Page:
Similarly, Mapplethorpe’s work has always been a flashpoint for political arguments about art vs. pornography. How much time did you spend thinking about that and did it change your perspective on things?
No, I’ve never been too prudish about that…I’m certainly not conservative on it. I’m quite liberal when it comes to representation in art. You go back to the greats, the Restoration and all that, they were painting nudes. Modigliani and all those guys were painting nude people. Surely it’s the same thing. It’s just Robert as a vessel and an artist took the photographs in a certain way and that was his interpretation of the person naked in front of him. Ultimately, it’s simply a naked person which has existed in the form of art since the dawn of time.

The film has a line: “The photos are quickly becoming a gallery of the dead.” And Mapplethorpe died of AIDS himself. Did you think about or did it make you emotional to know he captured some essence of a generation wiped out by disease? 
Just investigating that moment in time, it certainly made me reflect on being a homosexual in the ’70s in New York and the way they were treated for a disease that was completely misunderstood. You think with what we know now about HIV and AIDS, you think if only we could have imparted a bit of the medicinal knowledge and the cultural understanding of that thing. It was appalling really what happened to gay men then, and the way they were treated, and what they had to go through. It’s amazing how far we’ve come in being able to treat that particular disease. It absolutely made me think about that. He died so young and if he were around now, then he’d live out the whole of his life and still be a brilliant, prolific artist I’m sure. Because he was prolific. He just worked and worked and worked.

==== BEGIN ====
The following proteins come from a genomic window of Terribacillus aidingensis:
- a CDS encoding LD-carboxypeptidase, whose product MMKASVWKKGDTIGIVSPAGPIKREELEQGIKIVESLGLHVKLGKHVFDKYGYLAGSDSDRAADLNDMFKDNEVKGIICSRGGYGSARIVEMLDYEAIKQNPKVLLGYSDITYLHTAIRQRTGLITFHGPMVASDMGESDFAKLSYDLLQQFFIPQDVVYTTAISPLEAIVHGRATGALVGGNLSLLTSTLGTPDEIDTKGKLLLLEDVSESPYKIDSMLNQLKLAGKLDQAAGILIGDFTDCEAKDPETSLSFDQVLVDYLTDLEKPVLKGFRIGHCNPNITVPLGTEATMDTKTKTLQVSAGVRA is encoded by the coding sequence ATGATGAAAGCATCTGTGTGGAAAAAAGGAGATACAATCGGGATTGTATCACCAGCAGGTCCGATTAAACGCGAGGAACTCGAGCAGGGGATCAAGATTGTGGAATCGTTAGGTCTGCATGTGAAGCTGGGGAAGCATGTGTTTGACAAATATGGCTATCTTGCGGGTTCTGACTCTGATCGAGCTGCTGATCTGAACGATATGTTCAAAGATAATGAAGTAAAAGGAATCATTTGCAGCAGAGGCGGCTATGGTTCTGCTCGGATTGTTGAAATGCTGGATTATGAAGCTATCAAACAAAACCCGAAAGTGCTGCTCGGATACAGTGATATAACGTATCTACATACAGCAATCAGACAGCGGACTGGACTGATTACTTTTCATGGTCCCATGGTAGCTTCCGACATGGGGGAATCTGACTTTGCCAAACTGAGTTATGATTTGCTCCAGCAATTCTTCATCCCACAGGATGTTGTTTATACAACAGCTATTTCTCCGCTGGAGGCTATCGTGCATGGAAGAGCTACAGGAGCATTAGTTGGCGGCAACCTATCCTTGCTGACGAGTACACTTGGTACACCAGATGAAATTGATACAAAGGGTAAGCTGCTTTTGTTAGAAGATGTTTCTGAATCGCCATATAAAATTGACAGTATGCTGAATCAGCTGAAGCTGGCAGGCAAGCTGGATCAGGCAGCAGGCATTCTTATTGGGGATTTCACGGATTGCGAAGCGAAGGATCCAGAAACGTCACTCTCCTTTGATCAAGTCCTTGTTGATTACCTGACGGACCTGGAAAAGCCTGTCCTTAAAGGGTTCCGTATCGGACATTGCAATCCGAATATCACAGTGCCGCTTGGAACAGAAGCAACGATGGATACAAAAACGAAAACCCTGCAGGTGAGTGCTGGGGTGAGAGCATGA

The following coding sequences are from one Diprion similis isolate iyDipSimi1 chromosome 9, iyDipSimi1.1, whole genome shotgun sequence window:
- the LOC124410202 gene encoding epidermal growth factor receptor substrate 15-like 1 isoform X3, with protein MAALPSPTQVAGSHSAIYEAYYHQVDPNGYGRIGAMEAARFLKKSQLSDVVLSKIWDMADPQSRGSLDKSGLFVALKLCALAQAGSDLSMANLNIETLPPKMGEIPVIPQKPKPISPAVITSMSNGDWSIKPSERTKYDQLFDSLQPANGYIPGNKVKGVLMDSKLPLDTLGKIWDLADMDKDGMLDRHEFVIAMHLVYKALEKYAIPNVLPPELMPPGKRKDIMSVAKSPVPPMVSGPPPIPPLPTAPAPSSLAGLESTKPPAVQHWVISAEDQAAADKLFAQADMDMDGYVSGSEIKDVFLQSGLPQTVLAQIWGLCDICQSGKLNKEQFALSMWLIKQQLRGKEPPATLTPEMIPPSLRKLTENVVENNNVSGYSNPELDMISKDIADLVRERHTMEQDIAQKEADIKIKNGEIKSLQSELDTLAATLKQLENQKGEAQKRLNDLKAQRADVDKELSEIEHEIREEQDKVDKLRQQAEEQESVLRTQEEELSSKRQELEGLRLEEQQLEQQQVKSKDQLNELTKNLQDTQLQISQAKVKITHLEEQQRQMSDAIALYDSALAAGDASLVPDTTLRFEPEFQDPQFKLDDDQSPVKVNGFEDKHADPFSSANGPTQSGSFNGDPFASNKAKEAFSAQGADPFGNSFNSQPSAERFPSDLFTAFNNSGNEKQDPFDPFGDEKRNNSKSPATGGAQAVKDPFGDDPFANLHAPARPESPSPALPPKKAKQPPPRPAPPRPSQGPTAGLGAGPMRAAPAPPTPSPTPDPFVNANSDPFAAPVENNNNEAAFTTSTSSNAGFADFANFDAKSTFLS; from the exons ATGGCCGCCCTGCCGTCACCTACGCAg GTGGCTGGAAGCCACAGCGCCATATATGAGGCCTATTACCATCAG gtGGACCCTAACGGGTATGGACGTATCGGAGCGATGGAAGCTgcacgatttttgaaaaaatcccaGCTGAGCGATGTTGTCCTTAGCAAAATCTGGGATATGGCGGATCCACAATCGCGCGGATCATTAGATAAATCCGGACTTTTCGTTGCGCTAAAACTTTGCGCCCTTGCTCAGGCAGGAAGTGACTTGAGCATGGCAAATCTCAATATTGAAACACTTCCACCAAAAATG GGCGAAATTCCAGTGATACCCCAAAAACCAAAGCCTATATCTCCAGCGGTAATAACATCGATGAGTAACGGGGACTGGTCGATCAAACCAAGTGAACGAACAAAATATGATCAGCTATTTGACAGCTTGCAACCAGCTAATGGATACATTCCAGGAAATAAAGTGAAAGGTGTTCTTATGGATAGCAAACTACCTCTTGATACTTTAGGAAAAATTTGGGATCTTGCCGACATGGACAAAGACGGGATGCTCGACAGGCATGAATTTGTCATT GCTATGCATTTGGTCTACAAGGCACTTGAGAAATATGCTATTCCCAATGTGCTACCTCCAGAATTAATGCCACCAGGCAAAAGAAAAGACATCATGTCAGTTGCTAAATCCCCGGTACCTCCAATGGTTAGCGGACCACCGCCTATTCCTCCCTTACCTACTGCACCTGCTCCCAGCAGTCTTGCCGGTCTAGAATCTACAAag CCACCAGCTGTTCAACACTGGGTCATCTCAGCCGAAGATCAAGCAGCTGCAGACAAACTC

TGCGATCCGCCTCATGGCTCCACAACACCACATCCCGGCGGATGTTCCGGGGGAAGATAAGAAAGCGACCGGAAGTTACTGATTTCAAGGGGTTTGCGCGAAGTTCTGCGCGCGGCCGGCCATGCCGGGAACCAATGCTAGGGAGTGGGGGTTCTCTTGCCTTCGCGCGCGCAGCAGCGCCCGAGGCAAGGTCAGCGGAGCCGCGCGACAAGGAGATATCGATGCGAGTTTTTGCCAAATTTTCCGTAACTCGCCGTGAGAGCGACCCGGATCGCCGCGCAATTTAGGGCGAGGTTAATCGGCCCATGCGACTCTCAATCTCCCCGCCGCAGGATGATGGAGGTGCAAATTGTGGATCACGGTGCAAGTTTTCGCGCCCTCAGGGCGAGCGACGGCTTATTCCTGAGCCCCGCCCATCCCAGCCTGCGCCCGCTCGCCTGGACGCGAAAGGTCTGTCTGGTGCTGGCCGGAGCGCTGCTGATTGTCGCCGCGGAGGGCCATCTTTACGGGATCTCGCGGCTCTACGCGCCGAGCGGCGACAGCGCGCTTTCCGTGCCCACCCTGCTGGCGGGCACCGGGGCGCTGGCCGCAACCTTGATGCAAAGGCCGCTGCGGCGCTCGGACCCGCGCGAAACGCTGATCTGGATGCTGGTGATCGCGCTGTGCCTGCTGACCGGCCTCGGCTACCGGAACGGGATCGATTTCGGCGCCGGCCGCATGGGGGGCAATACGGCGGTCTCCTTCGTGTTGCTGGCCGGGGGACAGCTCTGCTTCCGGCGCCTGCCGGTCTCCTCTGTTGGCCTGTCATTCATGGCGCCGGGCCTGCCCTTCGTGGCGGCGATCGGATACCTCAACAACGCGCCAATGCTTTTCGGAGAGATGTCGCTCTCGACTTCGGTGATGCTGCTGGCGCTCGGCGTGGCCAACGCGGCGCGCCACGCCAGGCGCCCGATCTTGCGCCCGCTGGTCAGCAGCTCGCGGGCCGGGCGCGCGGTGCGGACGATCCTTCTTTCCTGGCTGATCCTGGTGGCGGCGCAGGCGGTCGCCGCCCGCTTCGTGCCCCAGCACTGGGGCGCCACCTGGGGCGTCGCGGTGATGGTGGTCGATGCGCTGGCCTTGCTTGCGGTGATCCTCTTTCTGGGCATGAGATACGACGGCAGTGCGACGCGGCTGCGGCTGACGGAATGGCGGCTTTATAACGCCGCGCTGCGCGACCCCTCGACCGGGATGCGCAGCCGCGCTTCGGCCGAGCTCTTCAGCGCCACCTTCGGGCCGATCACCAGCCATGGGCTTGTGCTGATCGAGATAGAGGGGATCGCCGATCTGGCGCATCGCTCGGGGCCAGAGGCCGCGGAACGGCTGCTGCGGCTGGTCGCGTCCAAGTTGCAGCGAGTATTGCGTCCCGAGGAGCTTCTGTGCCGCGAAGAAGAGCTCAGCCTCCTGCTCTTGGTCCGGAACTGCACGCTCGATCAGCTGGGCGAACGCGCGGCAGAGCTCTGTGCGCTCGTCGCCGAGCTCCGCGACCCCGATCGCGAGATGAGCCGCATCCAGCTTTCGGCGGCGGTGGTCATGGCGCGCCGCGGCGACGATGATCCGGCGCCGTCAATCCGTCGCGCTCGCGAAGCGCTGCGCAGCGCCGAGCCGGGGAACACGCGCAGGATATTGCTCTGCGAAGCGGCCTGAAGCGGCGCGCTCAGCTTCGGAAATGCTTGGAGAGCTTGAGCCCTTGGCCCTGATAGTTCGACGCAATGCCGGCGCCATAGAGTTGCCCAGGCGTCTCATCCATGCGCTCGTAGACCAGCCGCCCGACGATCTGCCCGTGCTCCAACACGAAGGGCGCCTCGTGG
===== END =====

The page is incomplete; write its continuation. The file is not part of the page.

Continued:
In terms of the role, it’s pretty unflinching in terms of showing how callous and cruel and direct he could be. Did that appeal to you?
In a similar sense to someone like Prince Philip, that’s what he was. He could be cruel and he could be unflinching and direct, and he wanted what he wanted. And that’s what made him amazing. He was unapologetic about it. But if he loved you he loved you, and you were part of his inner circle and his world of kindness. With anyone, you want to represent them as truthfully as possible. I didn’t want it to be too sentimental or through rose-tinted glasses, because, a) that’s not how he saw the world, and b) that wasn’t what he was.

During this process, was there anything about him that surprised you?
There’s a lot about him that surprised me really…Just his brilliance for one, his sexual appetite’s another, his relationship to God, his relationship to his parents. Loads of stuff surprised me about him. I found him really riveting and really grew to love him actually. 

What do you think it was that made Mapplethorpe’s work so remarkable and unique?
It’s an impossible question. What makes Michelangelo’s work so unique? I think because he was totally true to himself and clear about the moment. He knew what the moment was when he was taking a photograph, when he was looking through a lens. When he saw it, he knew. That instinctual brilliance, you can’t learn, you can’t teach — it’s either in you or it isn’t. He had the courage of his convictions. He worked really hard and he never gave in. I think, ultimately, if you do that, if you stick your head above the parapet, you work your ass off, and you never give up, and you have the amount of talent and artistic courage that he does, then hey, eventually, you’re going to be remembered.